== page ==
This week, I was at work putting glitter on posters and jamming to Disney music with my boss. I may have the greatest job of all time. A song from "Pocahontas" came on, and I was struck by one line:
"You think the only people who are people, are the people who look and think like you."
Wow. Are we sure this movie isn't actually about America in 2016?
I think that this is a pretty normal thing for humans to do, but that doesn't make it okay. We like to be surrounded by people that validate our opinions and life choices. We are naturally attracted and drawn to people that look similar to us. I think, though, that we have taken it too far. We have stopped caring altogether about anyone that doesn't fit our mold.
Here's a question for you: Is that what Jesus taught us? Only those who are Christians are valuable. Only those who follow the right rules are worth our time. Only this. Only that. I don't think so.
I think that He said quite the opposite.
The next line in the song says this:
"But if you walk the footsteps of a stranger, you'll learn things you never knew you never knew"
That. That is what Jesus taught. Listening. Learning. Loving.
We've heard something like this probably 100 times in our lives, but how many times have we actually tried to do that? Since starting college, I have learned the power of stories. Sharing my own story, listening to the stories of others. Stories are what change the world. We are convicted by personal narratives and emotions, not by arguments and punishments.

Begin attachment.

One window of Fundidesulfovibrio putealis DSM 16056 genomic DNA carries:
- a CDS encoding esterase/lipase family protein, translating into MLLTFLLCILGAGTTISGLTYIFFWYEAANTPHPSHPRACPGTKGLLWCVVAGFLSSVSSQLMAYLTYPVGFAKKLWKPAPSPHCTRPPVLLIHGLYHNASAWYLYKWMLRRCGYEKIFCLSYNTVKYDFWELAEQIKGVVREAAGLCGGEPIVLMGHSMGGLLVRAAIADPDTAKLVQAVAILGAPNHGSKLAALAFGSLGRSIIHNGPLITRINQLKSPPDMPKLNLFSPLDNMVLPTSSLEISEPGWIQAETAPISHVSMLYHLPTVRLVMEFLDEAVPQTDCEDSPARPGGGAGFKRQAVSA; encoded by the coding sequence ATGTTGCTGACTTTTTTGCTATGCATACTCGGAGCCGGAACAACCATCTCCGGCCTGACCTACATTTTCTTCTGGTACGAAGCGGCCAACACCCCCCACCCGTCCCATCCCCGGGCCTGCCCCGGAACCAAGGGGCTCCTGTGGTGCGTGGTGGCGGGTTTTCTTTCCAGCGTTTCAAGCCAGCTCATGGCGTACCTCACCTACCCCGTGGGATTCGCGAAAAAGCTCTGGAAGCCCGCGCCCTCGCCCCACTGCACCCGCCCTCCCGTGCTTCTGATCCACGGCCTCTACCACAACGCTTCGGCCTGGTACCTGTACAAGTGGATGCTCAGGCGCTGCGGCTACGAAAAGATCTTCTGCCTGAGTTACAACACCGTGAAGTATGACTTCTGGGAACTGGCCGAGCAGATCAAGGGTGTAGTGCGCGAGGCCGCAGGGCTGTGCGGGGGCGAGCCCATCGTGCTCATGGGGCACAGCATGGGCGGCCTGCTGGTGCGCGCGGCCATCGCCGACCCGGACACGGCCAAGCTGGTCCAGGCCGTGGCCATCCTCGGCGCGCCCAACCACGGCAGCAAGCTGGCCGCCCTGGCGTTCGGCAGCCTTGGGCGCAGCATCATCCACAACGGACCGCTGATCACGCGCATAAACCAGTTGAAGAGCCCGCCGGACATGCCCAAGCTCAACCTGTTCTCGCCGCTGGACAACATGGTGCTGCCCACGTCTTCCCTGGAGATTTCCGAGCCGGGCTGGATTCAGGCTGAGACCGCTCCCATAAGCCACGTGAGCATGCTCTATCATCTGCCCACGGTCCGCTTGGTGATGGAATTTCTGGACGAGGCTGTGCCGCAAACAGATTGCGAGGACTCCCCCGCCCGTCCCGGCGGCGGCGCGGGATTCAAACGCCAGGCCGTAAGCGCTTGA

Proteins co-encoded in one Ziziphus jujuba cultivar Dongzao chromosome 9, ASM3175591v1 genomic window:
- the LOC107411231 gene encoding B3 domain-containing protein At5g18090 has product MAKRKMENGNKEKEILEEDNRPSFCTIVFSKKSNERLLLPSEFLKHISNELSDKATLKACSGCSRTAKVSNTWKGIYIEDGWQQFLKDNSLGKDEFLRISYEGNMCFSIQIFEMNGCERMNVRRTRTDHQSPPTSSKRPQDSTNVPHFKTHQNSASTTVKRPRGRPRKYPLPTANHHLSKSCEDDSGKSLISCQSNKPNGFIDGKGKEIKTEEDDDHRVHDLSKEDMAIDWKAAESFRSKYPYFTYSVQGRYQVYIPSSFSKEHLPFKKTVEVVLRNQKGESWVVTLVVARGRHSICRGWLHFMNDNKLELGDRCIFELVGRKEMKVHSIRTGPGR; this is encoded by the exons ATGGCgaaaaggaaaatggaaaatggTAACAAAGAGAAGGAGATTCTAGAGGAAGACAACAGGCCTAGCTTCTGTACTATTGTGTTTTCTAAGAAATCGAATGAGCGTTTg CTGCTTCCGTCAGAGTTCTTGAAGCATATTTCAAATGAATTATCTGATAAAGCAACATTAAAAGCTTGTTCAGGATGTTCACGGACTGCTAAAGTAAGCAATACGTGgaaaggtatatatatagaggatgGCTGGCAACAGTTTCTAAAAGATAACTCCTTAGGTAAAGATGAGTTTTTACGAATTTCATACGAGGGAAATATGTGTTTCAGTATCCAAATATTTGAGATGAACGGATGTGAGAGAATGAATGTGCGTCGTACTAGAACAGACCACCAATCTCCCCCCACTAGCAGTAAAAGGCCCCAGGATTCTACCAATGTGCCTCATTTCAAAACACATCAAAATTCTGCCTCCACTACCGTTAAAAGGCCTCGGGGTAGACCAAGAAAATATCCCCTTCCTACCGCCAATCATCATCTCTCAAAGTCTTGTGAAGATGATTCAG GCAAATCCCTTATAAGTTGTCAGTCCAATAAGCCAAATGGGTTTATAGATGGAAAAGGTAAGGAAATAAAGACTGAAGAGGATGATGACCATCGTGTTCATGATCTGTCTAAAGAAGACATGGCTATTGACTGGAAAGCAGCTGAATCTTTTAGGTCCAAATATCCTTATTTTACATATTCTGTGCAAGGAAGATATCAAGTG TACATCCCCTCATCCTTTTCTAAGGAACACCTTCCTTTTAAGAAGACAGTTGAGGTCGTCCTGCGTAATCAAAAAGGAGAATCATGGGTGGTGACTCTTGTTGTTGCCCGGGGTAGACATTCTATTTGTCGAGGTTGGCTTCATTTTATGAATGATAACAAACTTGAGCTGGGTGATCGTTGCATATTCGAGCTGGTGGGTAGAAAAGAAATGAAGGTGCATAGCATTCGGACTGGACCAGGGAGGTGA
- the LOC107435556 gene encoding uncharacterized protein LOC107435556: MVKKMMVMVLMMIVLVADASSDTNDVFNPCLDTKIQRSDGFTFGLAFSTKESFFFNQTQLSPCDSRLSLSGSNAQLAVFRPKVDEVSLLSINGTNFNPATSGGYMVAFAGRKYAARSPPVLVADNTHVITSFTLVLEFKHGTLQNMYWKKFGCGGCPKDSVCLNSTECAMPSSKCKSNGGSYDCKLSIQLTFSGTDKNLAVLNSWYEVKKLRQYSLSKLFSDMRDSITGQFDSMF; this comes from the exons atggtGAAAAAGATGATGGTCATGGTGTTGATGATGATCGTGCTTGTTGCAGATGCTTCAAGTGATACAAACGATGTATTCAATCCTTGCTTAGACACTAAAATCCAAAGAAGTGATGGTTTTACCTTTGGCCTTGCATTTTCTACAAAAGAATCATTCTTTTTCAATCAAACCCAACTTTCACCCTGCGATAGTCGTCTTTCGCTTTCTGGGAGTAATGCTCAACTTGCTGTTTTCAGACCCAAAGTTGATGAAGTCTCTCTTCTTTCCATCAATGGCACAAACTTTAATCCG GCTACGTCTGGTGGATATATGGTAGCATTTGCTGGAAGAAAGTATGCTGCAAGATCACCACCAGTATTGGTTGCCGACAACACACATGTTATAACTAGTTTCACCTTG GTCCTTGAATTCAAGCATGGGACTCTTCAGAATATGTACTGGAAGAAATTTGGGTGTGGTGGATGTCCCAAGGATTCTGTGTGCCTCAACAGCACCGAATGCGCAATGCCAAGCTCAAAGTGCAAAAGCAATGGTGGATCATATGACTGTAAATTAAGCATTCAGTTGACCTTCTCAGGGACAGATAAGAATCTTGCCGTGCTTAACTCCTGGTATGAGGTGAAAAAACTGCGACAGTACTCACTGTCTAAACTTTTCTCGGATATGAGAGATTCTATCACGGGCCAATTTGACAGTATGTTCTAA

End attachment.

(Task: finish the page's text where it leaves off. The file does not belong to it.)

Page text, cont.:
Who knew that a song from a children's movie could teach us so much about the way that we should be acting in society today.
There is a lot of fear circulating in America right now. Fear of the unknown, fear of what will happen with the election, fear of police officers, fear of those different from us. Here's the thing: we cannot let fear dictate our lives. We are all human. Instead of treating each other like the enemy, we need to band together and fight for and with each other.
So, today, in the midst of all of the crazy, let's take the time to share our stories. Let's listen to each other and learn things we never knew we never knew. Let's step out of our comfort zones. Let's look at our neighbors - the ones who look, think, and believe differently than us - take their hands, and remind them that they are no less human than us. Let's ask the grinning bobcat why he grins and actually listen to his story.
And maybe, someday, we can learn to sing with all the voices of the mountain and paint with all the colors of the wind.